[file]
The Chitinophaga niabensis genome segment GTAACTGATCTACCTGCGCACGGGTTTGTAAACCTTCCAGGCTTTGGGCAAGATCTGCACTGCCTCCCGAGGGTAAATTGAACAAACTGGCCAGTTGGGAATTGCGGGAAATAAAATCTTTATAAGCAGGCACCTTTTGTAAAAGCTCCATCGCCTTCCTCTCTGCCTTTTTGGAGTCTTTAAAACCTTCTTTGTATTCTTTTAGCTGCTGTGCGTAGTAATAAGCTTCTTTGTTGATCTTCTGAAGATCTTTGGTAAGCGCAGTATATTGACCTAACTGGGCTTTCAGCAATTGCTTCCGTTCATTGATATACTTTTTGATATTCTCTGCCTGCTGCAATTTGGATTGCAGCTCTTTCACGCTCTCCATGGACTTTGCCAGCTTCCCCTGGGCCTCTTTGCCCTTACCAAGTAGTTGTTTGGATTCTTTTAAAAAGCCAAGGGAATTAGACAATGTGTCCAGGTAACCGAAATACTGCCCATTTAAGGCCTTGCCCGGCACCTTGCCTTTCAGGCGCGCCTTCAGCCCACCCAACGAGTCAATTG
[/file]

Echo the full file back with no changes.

The Chitinophaga niabensis genome segment GTAACTGATCTACCTGCGCACGGGTTTGTAAACCTTCCAGGCTTTGGGCAAGATCTGCACTGCCTCCCGAGGGTAAATTGAACAAACTGGCCAGTTGGGAATTGCGGGAAATAAAATCTTTATAAGCAGGCACCTTTTGTAAAAGCTCCATCGCCTTCCTCTCTGCCTTTTTGGAGTCTTTAAAACCTTCTTTGTATTCTTTTAGCTGCTGTGCGTAGTAATAAGCTTCTTTGTTGATCTTCTGAAGATCTTTGGTAAGCGCAGTATATTGACCTAACTGGGCTTTCAGCAATTGCTTCCGTTCATTGATATACTTTTTGATATTCTCTGCCTGCTGCAATTTGGATTGCAGCTCTTTCACGCTCTCCATGGACTTTGCCAGCTTCCCCTGGGCCTCTTTGCCCTTACCAAGTAGTTGTTTGGATTCTTTTAAAAAGCCAAGGGAATTAGACAATGTGTCCAGGTAACCGAAATACTGCCCATTTAAGGCCTTGCCCGGCACCTTGCCTTTCAGGCGCGCCTTCAGCCCACCCAACGAGTCAATTG